rmṯ

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Egyptian[edit]

Pronunciation[edit]

 

Noun[edit]

r
T
A1

 mf

  1. human, human being, person
  2. someone, anyone
  3. (with following genitive) person in (someone’s) service, commissioner, agent (of someone)
  4. (with following genitive) member (of a group or organization)
  5. (in the plural) people, humans
  6. (in the plural) the people, the masses
  7. (in the plural, with following genitive) household; housemates or relatives (of someone)
  8. (in the plural, with following genitive) population, dwellers, inhabitants (of a particular place)
  9. (in the plural) Egyptians in contrast to Libyans, Nubians, Asiatics, etc.

Usage notes[edit]

In the Old Kingdom, this word was consistently masculine and usually distinct in its singular and plural forms. By the Middle Kingdom, its final consonant changed to t, with the consequence that the word changed genders to become feminine, and the singular was no longer typically distinguished in writing from its plural form. The written form from this time on occasionally included both the old and new consonants as rmṯt. Before the beginning of the New Kingdom, syllable-final t was lost throughout Egyptian, and in Late Egyptian the word returned to being masculine.[2]

For many years Egyptologists distinguished this word as a masculine noun in its sense of ‘person’, etc., from a supposedly separate feminine collective term rmṯt (people, humanity); it is now clear the two words are one and the same, with the different written forms resulting from attempts to render the changing pronunciation (and gender) of the word as the final consonant first became t and then was elided entirely.[2]

Inflection[edit]

Alternative forms[edit]

In the Old Kingdom, singular and plural forms are usually distinct, but seemingly plural forms are occasionally used as singulars, with most examples of this phenomenon found in the Pyramid Texts:[2]

Inscriptions of the First Intermediate Period and Coffin Texts show a comprehensive collapse of the singular and plural written forms; from this point on they are no longer differentiated. By the start of the Middle Kingdom, the final consonant sound has changed from to t, and occasional writings reflecting this sound change begin to appear from the 12th Dynasty onward:[2]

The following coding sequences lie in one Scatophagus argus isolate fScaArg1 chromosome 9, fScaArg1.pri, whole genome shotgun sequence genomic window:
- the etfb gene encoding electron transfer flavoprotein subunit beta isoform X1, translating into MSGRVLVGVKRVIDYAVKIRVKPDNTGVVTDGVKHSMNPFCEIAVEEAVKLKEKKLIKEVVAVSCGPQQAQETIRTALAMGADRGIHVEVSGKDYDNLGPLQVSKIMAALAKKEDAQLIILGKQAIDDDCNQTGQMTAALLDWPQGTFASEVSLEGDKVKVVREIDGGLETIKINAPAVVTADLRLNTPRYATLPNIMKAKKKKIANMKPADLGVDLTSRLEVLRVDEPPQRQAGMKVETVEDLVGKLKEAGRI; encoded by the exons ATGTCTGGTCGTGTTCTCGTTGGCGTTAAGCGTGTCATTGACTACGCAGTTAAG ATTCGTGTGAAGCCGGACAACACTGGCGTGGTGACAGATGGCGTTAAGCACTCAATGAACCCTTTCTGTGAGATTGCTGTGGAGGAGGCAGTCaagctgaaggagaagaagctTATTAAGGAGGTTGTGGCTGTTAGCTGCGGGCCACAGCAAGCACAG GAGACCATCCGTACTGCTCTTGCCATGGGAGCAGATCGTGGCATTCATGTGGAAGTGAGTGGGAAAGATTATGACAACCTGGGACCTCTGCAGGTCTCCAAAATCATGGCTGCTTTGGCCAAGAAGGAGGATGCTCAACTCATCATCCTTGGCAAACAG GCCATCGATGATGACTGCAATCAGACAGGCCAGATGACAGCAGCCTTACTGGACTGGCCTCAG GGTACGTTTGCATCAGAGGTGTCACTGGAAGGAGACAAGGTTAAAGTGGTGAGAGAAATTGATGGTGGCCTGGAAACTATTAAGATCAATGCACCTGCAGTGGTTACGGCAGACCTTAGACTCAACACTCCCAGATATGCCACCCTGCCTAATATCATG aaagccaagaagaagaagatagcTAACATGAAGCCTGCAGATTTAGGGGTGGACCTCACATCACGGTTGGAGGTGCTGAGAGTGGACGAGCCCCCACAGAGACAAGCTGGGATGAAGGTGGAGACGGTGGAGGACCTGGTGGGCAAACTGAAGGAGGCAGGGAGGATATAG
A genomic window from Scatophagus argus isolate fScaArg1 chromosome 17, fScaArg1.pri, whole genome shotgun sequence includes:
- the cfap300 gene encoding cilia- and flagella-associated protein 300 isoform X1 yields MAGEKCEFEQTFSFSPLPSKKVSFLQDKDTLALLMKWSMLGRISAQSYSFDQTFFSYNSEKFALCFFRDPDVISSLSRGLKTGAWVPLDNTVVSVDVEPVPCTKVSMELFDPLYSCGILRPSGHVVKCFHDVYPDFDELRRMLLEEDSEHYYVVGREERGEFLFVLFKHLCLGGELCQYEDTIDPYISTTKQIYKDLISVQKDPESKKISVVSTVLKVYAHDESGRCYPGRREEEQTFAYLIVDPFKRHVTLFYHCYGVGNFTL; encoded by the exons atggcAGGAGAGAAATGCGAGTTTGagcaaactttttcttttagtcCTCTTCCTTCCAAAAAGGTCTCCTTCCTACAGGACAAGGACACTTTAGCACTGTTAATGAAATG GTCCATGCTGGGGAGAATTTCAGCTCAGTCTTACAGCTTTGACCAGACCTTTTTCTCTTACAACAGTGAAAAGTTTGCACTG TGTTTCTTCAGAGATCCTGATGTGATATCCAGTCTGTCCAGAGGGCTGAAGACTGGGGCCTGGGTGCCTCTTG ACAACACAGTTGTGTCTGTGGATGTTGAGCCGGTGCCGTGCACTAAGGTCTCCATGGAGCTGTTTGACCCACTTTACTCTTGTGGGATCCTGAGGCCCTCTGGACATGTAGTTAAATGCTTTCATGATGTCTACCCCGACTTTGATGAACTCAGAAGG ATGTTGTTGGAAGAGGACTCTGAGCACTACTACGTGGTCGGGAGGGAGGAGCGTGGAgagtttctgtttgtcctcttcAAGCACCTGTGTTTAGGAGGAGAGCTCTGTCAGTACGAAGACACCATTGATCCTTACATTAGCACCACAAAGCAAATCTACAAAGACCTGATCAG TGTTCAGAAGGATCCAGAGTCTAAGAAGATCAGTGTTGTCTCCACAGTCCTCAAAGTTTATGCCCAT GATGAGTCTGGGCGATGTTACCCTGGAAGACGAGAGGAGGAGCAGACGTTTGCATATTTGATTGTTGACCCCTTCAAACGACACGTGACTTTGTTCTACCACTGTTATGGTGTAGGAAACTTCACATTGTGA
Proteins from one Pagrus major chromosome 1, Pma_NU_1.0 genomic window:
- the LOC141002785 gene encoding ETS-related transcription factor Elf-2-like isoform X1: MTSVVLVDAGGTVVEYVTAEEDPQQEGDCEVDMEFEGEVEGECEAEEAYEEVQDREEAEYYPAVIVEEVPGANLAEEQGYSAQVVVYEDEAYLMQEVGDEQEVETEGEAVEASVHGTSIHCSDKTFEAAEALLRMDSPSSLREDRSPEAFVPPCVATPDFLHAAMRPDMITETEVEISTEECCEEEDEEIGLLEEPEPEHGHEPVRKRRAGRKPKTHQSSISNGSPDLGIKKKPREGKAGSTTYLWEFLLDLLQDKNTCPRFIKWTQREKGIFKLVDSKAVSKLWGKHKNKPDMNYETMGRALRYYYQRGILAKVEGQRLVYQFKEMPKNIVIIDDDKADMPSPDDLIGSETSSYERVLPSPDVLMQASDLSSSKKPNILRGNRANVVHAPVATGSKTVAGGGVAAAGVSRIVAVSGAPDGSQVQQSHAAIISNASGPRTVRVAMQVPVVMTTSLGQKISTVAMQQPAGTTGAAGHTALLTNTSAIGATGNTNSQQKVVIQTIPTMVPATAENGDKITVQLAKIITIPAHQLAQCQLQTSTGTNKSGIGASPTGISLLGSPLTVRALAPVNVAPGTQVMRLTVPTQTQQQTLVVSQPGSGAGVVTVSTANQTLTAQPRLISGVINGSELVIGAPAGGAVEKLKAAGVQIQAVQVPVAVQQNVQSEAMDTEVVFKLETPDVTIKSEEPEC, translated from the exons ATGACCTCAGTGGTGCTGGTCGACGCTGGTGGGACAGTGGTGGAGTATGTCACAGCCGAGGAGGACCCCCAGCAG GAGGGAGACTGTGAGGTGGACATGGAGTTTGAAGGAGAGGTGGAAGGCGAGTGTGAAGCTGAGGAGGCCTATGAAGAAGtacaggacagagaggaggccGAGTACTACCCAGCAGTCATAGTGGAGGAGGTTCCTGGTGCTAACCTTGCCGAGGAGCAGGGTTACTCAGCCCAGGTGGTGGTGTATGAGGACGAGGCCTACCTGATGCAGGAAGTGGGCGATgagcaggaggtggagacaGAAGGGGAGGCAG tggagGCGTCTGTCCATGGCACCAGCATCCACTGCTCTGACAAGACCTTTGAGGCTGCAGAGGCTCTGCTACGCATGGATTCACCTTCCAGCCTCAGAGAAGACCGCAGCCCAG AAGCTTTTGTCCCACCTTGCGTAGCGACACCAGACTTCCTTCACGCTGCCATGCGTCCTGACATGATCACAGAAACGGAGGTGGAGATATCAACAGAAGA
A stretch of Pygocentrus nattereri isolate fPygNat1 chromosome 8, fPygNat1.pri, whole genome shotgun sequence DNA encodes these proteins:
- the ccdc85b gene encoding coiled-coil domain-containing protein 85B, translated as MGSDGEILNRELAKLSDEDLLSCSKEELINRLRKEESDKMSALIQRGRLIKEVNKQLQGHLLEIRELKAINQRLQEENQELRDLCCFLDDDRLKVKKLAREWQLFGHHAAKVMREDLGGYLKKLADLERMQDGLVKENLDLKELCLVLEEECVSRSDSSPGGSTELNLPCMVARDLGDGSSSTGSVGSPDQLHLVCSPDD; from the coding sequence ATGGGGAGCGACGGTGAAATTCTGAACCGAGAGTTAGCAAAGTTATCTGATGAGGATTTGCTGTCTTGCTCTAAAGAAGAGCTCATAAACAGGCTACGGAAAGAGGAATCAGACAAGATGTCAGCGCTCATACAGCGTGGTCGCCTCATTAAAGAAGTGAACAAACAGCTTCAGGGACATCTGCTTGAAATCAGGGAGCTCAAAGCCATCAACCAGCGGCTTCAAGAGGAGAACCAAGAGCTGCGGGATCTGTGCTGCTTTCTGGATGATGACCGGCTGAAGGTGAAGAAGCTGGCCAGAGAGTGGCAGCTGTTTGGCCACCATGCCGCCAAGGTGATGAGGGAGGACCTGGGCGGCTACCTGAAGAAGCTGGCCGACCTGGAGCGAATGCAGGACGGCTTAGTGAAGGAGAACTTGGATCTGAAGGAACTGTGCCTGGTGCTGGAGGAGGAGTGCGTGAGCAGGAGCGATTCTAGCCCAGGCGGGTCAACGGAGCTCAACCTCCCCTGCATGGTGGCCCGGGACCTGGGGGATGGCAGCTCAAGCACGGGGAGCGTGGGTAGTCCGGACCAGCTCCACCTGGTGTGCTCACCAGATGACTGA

By Late Egyptian, the final t is no longer pronounced in most circumstances; in situations where it is retained, such as when the word has an attached suffix pronoun, an additional t or tw is sometimes written at the end of the word to mark its retention.

Descendants[edit]

References[edit]

  • rmṯ (lemma ID 94530)”, in Thesaurus Linguae Aegyptiae[1], Corpus issue 17, Web app version 2.01, Tonio Sebastian Richter & Daniel A. Werning by order of the Berlin-Brandenburgische Akademie der Wissenschaften and Hans-Werner Fischer-Elfert & Peter Dils by order of the Sächsische Akademie der Wissenschaften zu Leipzig, 2004–15 December 2022
  • rmṯ.t (lemma ID 94550)”, in Thesaurus Linguae Aegyptiae[2], Corpus issue 17, Web app version 2.01, Tonio Sebastian Richter & Daniel A. Werning by order of the Berlin-Brandenburgische Akademie der Wissenschaften and Hans-Werner Fischer-Elfert & Peter Dils by order of the Sächsische Akademie der Wissenschaften zu Leipzig, 2004–15 December 2022
  • Erman, Adolf; Grapow, Hermann (1928) Wörterbuch der ägyptischen Sprache[3], volume 2, Berlin: Akademie-Verlag, →ISBN, page 421.9–424.18
  • Faulkner, Raymond (1962) A Concise Dictionary of Middle Egyptian, Oxford: Griffith Institute, →ISBN, page 149–150
  1. ^ Loprieno, Antonio (1995) Ancient Egyptian: A Linguistic Introduction, Cambridge: Cambridge University Press, →ISBN, page 36, 57
  2. 2.0 2.1 2.2 2.3 Uljas, Sami (2022) “The Destruction of ‘Mankind’” in Zeitschrift für Ägyptische Sprache und Altertumskunde, volume 149, issue 2, pages 274–280